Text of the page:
We the North celebrate! 

How sweet it is this Canada Day

click to enlarge IMAGE COURTESY OF CANADA POST - true north strong and free "Sweet Canada" is Canada Post's recent collection of stamps featuring five classic Canuck desserts.
  • image courtesy of canada post
  • true north strong and free "Sweet Canada" is Canada Post's recent collection of stamps featuring five classic Canuck desserts.

Hello, Raptors! We the North are so proud of you for delivering what might be the best lead-up ever to Canada Day. But really, besides the Raptors' historic win, there's so much to feel good about in this fine country of ours.

For starters, basketball was "invented" by a True Northerner—James Naismith, a hearty Canadian from Almonte, a tiny speck of a town near Ottawa. A phys ed instructor at Massachusetts' Springfield College in 1891, he grabbed a couple of old-fashioned, round, wooden peach baskets for goals, and a ball, and set up the first game of basketball in the college gym to keep his students active in winter.

For our collective 152nd birthday party this July 1—whew, that's a lot of candles!—Whistlerites will be nailing the feel-good vibe starting with the Canada Day pancake breakfast at Olympic Plaza, followed by the traditional parade through the village. Unlike the Raptors' victory parade, "The Wild West Coast" is the theme this year, which should inspire a lot of cool costumes.

Speaking of the Wild West Coast, I'm not sure if they intended it as a Canada Day prelude, but a few months ago Canada Post came up with its own feel-good idea that suits any Canada Day party. It also generated a little unexpected controversy here in the Wild West.

"Sweet Canada" is the name of the post office's recent collection of stamps featuring five classic desserts from across the country. There's an all-time prairie fave, a slice of Saskatoon berry pie; the Ontario classic—a nice fat butter tart; a cast iron frying pan filled with blueberry grunt, which could be the official dessert of any Maritime province (its name comes from the "grunting" sound the blueberries make as they bubble and steam under the dumplings); sugar pie, a Québécois favourite; and, finally, a slice of our own Wild West Coast sweetness and one of my all-time favourites, Nanaimo bars.

With a nod to the stamps and our own local parade, here's all you need to make your own authentic Nanaimo bars. This recipe, below, is the official one from the City of Nanaimo—where else? It's originally from Joyce Hardcastle, a long-time Nanaimo resident who won the judges' hearts when the city ran a competition in 1986 looking for the perfect Nanaimo bar.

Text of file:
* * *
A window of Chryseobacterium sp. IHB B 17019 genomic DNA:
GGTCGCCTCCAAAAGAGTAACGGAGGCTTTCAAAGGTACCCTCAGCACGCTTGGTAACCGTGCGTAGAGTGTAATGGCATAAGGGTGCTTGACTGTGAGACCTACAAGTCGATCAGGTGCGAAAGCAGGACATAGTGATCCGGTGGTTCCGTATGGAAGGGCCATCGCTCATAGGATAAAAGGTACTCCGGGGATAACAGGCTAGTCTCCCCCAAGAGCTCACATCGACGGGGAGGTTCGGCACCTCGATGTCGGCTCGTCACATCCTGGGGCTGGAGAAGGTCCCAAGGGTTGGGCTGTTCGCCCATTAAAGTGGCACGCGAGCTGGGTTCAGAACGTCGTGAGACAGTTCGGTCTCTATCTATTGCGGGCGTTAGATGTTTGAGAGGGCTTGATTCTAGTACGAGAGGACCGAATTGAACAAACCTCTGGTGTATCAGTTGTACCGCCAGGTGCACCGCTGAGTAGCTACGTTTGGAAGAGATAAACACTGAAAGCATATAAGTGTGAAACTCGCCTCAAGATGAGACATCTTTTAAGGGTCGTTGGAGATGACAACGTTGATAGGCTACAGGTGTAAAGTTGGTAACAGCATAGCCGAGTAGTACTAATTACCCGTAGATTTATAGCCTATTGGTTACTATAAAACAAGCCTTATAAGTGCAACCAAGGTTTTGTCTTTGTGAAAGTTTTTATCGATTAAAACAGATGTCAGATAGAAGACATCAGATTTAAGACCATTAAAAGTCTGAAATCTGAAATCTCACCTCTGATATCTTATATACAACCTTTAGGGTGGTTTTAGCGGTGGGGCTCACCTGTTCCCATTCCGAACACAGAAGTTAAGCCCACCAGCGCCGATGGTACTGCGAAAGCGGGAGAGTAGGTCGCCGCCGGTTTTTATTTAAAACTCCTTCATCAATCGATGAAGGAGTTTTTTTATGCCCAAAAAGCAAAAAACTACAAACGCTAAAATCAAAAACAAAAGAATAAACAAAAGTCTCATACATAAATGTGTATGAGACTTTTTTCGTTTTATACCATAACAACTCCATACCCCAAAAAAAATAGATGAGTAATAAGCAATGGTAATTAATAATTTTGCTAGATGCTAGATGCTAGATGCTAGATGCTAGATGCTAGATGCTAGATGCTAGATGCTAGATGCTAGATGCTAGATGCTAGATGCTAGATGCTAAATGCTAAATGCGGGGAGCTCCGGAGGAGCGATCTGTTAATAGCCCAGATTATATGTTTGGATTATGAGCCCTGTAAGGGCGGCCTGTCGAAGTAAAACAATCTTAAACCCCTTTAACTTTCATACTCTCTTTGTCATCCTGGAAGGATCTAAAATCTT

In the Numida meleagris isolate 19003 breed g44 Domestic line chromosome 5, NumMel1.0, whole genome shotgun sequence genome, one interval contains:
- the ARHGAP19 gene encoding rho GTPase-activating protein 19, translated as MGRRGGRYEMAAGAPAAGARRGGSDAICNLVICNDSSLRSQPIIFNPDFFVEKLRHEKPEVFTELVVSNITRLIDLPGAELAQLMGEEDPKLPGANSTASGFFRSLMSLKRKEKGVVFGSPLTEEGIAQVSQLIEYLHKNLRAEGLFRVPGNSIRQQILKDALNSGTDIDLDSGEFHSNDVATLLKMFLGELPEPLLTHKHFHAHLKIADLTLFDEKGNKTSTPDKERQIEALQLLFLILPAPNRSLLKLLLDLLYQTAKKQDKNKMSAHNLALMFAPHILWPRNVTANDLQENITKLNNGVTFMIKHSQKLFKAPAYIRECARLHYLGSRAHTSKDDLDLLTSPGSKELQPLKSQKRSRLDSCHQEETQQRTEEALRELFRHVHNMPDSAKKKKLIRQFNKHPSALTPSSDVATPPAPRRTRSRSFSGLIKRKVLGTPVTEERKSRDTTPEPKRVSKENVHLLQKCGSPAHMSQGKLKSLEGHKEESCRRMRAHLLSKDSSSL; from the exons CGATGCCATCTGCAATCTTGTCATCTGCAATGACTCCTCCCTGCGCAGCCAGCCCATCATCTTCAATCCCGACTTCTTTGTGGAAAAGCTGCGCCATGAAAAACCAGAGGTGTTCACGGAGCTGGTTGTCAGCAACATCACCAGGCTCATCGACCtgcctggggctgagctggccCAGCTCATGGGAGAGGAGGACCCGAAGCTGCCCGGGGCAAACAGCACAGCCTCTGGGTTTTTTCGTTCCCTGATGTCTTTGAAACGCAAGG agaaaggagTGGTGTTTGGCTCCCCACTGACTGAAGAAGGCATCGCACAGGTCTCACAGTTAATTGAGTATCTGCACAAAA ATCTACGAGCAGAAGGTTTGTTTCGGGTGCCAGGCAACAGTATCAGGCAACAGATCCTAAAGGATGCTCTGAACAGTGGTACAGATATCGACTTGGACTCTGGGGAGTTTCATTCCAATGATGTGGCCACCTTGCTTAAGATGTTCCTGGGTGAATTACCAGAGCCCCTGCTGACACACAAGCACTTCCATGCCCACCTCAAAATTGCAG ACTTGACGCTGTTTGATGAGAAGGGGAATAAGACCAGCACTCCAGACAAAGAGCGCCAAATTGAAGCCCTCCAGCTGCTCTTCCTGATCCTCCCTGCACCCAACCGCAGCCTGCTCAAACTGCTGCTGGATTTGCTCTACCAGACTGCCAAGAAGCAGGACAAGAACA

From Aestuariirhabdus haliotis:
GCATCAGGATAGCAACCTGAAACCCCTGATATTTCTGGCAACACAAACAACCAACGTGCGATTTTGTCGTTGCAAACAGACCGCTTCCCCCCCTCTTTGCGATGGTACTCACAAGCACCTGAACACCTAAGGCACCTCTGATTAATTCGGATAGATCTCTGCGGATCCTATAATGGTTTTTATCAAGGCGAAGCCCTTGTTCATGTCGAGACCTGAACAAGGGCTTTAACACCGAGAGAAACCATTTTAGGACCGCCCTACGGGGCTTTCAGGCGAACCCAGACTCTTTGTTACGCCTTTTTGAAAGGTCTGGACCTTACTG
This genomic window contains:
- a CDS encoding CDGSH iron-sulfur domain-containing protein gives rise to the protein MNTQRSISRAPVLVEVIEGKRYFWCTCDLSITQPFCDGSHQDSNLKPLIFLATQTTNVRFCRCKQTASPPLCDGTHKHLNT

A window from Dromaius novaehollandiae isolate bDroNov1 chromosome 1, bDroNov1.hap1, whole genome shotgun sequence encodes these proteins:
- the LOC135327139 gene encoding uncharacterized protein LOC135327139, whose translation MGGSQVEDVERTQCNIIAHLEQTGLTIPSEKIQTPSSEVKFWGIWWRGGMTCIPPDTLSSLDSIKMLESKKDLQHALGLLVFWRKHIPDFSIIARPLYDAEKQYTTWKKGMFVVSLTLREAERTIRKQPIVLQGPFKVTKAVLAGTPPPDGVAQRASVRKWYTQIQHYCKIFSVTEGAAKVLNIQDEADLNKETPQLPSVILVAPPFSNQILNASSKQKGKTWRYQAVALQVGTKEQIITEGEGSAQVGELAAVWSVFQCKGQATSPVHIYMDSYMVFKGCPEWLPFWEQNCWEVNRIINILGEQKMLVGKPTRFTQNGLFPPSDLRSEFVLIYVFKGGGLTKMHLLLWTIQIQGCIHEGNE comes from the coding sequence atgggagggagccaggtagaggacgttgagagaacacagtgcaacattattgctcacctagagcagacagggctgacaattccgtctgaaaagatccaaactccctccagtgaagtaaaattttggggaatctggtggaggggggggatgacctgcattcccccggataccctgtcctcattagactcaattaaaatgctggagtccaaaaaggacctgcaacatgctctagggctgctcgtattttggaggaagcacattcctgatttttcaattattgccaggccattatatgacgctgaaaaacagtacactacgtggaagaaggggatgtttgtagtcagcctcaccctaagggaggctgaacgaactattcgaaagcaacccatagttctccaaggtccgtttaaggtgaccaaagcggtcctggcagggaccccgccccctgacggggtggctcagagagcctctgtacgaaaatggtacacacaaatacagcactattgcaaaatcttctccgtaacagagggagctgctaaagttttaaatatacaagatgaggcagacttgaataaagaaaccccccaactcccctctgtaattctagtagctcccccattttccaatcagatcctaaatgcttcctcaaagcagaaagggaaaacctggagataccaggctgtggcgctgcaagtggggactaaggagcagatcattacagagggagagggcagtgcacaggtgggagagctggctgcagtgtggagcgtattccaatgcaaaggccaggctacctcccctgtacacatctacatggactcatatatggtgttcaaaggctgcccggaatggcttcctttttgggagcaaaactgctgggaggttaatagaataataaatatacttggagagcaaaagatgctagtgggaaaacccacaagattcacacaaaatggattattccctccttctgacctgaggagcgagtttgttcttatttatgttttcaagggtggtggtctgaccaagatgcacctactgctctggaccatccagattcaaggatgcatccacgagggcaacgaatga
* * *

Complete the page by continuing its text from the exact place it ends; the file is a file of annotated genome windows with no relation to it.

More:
Not that Nanaimo bars themselves could ever be controversial, but the stamp intended to honour them was. More than a few eyebrows went up, including Joyce's, and those of Port Coquitlam MLA, Mike Farnworth, who Tweeted a pointed, "That is definitely NOT a Nanaimo bar." when he saw the stamp.

Look closely, and you'll agree. The famous bar looks more like a piece of cake. In fact, some people point out it's amazingly similar to the Nanaimo bar cheesecake on Kraft Foods' website. You can easily picture such a faker getting involved, since the illustration was created by a food painter in South Carolina, who, understandably, may never have seen a real live Nanaimo bar. Plunk "Nanaimo bar" into your search engine and a piece of cheesecake comes up before you can say "NBA champs."

According to the Vancouver Sun, Joyce admits to letting out a bit of a gasp when she first saw the great Nanaimo bar pretender. "They should have more bottom," she said. Indeed.

Joyce's recipe isn't exactly the same as one used for years by my mom, who's also named Joyce. For instance, we use walnuts instead of almonds and unsweetened chocolate instead of semi-sweet. But otherwise it's nearly identical, so I'm sure it will be delicious. Besides, I always defer to authenticity, as maybe Canada Post does not, which begs a polite Canuck Q, why the heck wasn't a Canadian artist used for those stamps, anyway?

Besides the advice from Nanaimo's Joyce, my mom, Joyce, offers this tip: "Really, really cream the butter and sugar in that middle layer," says mom. "You've got to really work it—you don't want it sugary." Or too thick, overwhelming a wee bottom.

Nanaimo bars straight from Nanaimo

Bottom layer:

1/2 cup unsalted butter (European style cultured)
1/4 cup sugar
5 tbsp. cocoa
1 egg beaten
1 3/4 cups graham wafer crumbs
1/2 cup finely chopped almonds
1 cup coconut

Melt first three ingredients in top of double boiler. Add egg and stir to cook and thicken. Remove from heat. Stir in crumbs, coconut, and nuts. Press firmly into an ungreased 8" x 8" pan.

Second layer:

1/2 cup unsalted butter
2 tbsp. and 2 tsp. cream
2 tbsp. vanilla custard powder
2 cups icing sugar

Cream butter, cream, custard powder, and icing sugar together well. Beat until light. Spread over bottom layer.

Third layer:

4 squares semi-sweet chocolate (1 oz. each)
2 tbsp. unsalted butter

Melt chocolate and butter over low heat. Cool. Once cool, but still liquid, pour over second layer and chill in refrigerator.

Personally, I think we should all make every one of the made-in-Canada sweet treats featured in those stamps and share them far and wide on Canada Day. You could even try a peach cobbler in the name of basketball's origins and our latest homegrown heroes.

As for bottoms, they eventually cut them out of those old-fashioned peach baskets so the balls would fall through and they could stop climbing a ladder to fetch them.

We the Smart.

Glenda Bartosh is an award-winning journalist who was a Grade 9 basketball nut. She never gets tired of Nanaimo bars.

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